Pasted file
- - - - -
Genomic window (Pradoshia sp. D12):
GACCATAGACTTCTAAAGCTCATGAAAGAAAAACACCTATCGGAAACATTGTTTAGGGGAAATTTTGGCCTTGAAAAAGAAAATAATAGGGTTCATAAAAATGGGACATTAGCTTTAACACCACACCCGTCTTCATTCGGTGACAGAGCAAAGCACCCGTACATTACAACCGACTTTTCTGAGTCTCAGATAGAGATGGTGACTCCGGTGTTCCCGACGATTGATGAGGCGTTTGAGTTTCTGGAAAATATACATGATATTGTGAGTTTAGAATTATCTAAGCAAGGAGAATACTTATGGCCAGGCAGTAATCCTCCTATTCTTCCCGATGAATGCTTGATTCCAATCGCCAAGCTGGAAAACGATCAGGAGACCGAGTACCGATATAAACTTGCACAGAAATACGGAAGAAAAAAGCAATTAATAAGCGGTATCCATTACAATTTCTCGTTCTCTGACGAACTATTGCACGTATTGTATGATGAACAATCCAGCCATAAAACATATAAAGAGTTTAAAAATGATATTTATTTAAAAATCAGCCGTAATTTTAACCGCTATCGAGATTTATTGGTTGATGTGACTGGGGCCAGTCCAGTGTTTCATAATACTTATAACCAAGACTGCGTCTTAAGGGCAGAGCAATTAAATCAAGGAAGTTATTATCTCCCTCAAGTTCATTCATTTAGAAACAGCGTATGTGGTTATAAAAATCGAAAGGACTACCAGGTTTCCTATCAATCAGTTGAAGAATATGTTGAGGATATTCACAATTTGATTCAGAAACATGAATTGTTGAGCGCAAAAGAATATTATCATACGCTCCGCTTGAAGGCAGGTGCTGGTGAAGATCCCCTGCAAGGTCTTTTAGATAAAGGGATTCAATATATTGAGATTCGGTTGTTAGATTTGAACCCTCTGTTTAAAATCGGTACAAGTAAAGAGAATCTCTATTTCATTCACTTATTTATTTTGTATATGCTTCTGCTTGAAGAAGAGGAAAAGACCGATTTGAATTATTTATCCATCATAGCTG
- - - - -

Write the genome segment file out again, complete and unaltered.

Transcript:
Genomic window (Pradoshia sp. D12):
GACCATAGACTTCTAAAGCTCATGAAAGAAAAACACCTATCGGAAACATTGTTTAGGGGAAATTTTGGCCTTGAAAAAGAAAATAATAGGGTTCATAAAAATGGGACATTAGCTTTAACACCACACCCGTCTTCATTCGGTGACAGAGCAAAGCACCCGTACATTACAACCGACTTTTCTGAGTCTCAGATAGAGATGGTGACTCCGGTGTTCCCGACGATTGATGAGGCGTTTGAGTTTCTGGAAAATATACATGATATTGTGAGTTTAGAATTATCTAAGCAAGGAGAATACTTATGGCCAGGCAGTAATCCTCCTATTCTTCCCGATGAATGCTTGATTCCAATCGCCAAGCTGGAAAACGATCAGGAGACCGAGTACCGATATAAACTTGCACAGAAATACGGAAGAAAAAAGCAATTAATAAGCGGTATCCATTACAATTTCTCGTTCTCTGACGAACTATTGCACGTATTGTATGATGAACAATCCAGCCATAAAACATATAAAGAGTTTAAAAATGATATTTATTTAAAAATCAGCCGTAATTTTAACCGCTATCGAGATTTATTGGTTGATGTGACTGGGGCCAGTCCAGTGTTTCATAATACTTATAACCAAGACTGCGTCTTAAGGGCAGAGCAATTAAATCAAGGAAGTTATTATCTCCCTCAAGTTCATTCATTTAGAAACAGCGTATGTGGTTATAAAAATCGAAAGGACTACCAGGTTTCCTATCAATCAGTTGAAGAATATGTTGAGGATATTCACAATTTGATTCAGAAACATGAATTGTTGAGCGCAAAAGAATATTATCATACGCTCCGCTTGAAGGCAGGTGCTGGTGAAGATCCCCTGCAAGGTCTTTTAGATAAAGGGATTCAATATATTGAGATTCGGTTGTTAGATTTGAACCCTCTGTTTAAAATCGGTACAAGTAAAGAGAATCTCTATTTCATTCACTTATTTATTTTGTATATGCTTCTGCTTGAAGAAGAGGAAAAGACCGATTTGAATTATTTATCCATCATAGCTG